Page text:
Tuesday, June 05, 2012

Staking Tomatoes

Tomatoes have two growth forms. The main cropping varieties, such as Apollo, are traditionally grown up tree stakes, or suspended from glasshouses, on wires. A single stem is trained upward and the side shoots are removed for a really heavy crop.

But cherry tomatoes have a freely-branching habit. If you train them as a single stem, up a stake, you lose over half the fruit. Commercial growers use wire fences, but I've modified that idea for the home garden.

Just use lattice, supported by stakes. The joy of growing them like this is that you can loop the plants through the lattice as they grow. This means training becomes really simple.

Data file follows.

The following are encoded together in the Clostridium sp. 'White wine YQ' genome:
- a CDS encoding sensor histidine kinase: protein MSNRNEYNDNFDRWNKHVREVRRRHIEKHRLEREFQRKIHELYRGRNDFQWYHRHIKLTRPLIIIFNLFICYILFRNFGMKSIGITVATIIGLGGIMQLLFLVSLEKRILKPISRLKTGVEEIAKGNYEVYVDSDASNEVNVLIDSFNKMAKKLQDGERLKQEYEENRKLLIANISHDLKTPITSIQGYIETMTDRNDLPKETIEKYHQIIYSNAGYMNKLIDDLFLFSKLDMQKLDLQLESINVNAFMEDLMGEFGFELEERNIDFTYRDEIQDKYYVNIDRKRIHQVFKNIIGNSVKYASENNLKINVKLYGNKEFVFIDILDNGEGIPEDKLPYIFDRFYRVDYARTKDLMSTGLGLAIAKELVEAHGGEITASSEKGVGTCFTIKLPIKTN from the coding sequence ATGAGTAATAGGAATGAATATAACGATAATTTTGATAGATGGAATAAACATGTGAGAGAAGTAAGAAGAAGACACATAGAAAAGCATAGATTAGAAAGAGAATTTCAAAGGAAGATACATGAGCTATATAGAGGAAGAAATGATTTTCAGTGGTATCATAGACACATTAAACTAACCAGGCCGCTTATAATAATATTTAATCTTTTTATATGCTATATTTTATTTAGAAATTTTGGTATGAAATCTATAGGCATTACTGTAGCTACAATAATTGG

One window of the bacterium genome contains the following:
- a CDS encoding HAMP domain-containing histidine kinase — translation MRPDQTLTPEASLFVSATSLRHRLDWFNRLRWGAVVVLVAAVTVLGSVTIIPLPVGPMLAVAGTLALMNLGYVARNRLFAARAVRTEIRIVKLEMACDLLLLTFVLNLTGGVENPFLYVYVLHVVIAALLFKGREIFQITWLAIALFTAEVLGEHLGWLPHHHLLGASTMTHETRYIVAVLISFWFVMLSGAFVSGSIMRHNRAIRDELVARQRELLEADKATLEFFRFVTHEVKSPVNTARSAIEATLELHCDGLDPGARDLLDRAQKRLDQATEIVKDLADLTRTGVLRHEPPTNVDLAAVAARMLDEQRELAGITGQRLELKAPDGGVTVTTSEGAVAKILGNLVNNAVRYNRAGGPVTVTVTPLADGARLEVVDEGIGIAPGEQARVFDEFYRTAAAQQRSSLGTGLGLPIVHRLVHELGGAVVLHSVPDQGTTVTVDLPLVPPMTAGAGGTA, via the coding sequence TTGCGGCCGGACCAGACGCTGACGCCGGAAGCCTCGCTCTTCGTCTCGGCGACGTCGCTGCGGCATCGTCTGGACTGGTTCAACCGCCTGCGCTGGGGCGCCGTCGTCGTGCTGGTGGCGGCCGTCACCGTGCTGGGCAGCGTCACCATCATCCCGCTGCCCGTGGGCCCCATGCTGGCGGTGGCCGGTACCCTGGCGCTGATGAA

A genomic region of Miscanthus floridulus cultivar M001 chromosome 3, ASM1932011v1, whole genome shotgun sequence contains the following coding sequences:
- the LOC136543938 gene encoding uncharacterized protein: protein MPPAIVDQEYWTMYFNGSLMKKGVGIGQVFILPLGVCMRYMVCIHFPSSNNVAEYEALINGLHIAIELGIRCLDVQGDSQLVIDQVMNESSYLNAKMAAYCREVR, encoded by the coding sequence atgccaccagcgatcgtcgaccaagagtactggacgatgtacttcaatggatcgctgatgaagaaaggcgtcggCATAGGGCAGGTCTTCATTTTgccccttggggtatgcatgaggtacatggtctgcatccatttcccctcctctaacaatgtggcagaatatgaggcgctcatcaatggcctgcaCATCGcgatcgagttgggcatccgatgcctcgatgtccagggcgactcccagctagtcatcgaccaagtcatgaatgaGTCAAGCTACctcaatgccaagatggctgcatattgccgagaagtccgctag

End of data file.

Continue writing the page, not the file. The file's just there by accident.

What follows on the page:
The advantage of growing tomatoes on a frame, as opposed to a ground cover, is that you keep fruit and leaves away from the soil. This cuts down the risk of fungal disease. And the joy of growing cherry tomatoes like this is that they're really trouble-free and you get a lovely crop – in fact about two kilos of fruit every week for about 10 weeks. It’s a tip well worth trying.

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